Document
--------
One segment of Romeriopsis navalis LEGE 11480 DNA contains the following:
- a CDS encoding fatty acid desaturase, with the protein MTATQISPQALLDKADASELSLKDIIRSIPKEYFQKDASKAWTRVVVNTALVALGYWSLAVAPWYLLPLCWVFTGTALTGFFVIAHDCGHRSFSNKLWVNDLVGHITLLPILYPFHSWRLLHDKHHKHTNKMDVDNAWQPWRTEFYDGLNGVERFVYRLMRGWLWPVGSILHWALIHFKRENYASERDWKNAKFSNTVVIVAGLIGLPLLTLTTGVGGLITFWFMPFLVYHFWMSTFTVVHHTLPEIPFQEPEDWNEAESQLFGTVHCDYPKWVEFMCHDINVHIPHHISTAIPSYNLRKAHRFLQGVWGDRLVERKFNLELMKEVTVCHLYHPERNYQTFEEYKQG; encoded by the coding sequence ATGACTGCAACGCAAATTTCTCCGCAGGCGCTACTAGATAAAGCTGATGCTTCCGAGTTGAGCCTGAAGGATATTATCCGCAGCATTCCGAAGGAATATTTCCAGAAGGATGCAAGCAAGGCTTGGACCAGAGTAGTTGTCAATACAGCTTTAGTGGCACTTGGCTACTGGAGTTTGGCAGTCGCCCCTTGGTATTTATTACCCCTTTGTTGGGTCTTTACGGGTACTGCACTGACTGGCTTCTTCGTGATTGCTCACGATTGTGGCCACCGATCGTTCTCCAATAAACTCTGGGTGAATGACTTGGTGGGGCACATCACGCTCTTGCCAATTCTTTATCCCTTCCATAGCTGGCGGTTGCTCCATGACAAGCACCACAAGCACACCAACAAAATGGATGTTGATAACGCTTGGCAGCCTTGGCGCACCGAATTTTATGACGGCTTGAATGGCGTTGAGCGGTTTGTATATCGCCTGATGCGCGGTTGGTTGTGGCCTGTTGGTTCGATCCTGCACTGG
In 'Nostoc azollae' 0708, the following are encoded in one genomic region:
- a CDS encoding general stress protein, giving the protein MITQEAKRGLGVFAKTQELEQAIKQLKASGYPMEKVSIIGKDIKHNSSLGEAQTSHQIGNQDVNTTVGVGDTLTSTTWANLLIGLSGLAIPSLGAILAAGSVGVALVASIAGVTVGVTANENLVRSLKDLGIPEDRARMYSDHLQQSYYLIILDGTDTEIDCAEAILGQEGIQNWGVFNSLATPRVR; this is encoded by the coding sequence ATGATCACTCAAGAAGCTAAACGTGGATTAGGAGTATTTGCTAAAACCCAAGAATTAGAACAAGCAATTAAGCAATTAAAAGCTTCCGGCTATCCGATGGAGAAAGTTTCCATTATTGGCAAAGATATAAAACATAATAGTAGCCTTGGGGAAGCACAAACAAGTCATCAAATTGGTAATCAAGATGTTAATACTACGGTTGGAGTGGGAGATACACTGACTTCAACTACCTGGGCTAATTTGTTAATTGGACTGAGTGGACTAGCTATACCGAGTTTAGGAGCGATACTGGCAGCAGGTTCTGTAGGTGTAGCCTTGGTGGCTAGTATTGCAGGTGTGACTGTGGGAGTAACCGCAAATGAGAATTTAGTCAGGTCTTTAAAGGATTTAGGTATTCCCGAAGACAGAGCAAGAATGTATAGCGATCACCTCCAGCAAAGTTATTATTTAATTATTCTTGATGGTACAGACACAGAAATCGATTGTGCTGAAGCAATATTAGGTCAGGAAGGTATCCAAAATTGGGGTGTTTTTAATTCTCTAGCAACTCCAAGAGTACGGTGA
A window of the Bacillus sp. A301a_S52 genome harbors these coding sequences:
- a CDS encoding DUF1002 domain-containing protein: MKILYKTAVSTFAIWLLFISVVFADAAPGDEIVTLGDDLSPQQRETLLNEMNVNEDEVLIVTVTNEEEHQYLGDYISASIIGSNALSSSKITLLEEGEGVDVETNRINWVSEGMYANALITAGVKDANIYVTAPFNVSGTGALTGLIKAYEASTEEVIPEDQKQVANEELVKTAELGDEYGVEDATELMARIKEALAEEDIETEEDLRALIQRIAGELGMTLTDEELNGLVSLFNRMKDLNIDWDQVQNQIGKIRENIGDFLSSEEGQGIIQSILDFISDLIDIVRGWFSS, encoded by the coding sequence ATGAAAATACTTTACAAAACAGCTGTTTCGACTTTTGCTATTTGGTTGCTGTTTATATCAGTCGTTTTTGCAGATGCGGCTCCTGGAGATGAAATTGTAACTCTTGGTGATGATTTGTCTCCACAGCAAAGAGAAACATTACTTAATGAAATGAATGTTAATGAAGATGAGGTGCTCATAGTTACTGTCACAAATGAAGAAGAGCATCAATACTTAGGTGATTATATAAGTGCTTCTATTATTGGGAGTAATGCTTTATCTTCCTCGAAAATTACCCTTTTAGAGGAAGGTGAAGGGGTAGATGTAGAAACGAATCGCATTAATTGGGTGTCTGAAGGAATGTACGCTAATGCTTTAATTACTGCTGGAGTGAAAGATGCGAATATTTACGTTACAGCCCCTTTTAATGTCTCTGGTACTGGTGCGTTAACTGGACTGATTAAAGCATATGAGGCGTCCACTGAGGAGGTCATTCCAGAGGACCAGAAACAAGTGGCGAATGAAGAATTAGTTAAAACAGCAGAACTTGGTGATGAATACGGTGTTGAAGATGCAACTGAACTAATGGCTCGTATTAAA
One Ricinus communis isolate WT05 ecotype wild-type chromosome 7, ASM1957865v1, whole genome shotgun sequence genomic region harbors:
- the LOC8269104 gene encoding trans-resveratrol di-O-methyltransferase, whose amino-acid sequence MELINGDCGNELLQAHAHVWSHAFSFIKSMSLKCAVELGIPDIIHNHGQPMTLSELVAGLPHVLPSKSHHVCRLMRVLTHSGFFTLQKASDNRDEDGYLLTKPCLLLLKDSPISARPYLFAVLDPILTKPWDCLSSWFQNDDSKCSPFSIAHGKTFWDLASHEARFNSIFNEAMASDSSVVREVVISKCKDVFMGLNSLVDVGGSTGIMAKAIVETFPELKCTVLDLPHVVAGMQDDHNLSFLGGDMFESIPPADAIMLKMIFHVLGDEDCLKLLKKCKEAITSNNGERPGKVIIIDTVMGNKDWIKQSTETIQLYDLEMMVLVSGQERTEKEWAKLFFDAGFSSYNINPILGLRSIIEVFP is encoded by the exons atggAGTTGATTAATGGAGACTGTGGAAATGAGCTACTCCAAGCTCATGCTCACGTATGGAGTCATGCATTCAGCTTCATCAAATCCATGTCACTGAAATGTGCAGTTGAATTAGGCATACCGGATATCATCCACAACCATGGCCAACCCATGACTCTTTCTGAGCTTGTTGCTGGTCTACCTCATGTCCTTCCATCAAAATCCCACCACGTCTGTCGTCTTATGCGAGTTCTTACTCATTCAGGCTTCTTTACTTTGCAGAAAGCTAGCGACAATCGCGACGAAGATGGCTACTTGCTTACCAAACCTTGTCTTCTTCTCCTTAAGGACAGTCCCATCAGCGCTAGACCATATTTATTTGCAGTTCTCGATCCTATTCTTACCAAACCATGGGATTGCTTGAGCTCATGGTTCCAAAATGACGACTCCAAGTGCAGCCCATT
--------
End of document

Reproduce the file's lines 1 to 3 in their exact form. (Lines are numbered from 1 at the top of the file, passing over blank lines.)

One segment of Romeriopsis navalis LEGE 11480 DNA contains the following:
- a CDS encoding fatty acid desaturase, with the protein MTATQISPQALLDKADASELSLKDIIRSIPKEYFQKDASKAWTRVVVNTALVALGYWSLAVAPWYLLPLCWVFTGTALTGFFVIAHDCGHRSFSNKLWVNDLVGHITLLPILYPFHSWRLLHDKHHKHTNKMDVDNAWQPWRTEFYDGLNGVERFVYRLMRGWLWPVGSILHWALIHFKRENYASERDWKNAKFSNTVVIVAGLIGLPLLTLTTGVGGLITFWFMPFLVYHFWMSTFTVVHHTLPEIPFQEPEDWNEAESQLFGTVHCDYPKWVEFMCHDINVHIPHHISTAIPSYNLRKAHRFLQGVWGDRLVERKFNLELMKEVTVCHLYHPERNYQTFEEYKQG; encoded by the coding sequence ATGACTGCAACGCAAATTTCTCCGCAGGCGCTACTAGATAAAGCTGATGCTTCCGAGTTGAGCCTGAAGGATATTATCCGCAGCATTCCGAAGGAATATTTCCAGAAGGATGCAAGCAAGGCTTGGACCAGAGTAGTTGTCAATACAGCTTTAGTGGCACTTGGCTACTGGAGTTTGGCAGTCGCCCCTTGGTATTTATTACCCCTTTGTTGGGTCTTTACGGGTACTGCACTGACTGGCTTCTTCGTGATTGCTCACGATTGTGGCCACCGATCGTTCTCCAATAAACTCTGGGTGAATGACTTGGTGGGGCACATCACGCTCTTGCCAATTCTTTATCCCTTCCATAGCTGGCGGTTGCTCCATGACAAGCACCACAAGCACACCAACAAAATGGATGTTGATAACGCTTGGCAGCCTTGGCGCACCGAATTTTATGACGGCTTGAATGGCGTTGAGCGGTTTGTATATCGCCTGATGCGCGGTTGGTTGTGGCCTGTTGGTTCGATCCTGCACTGG
In 'Nostoc azollae' 0708, the following are encoded in one genomic region: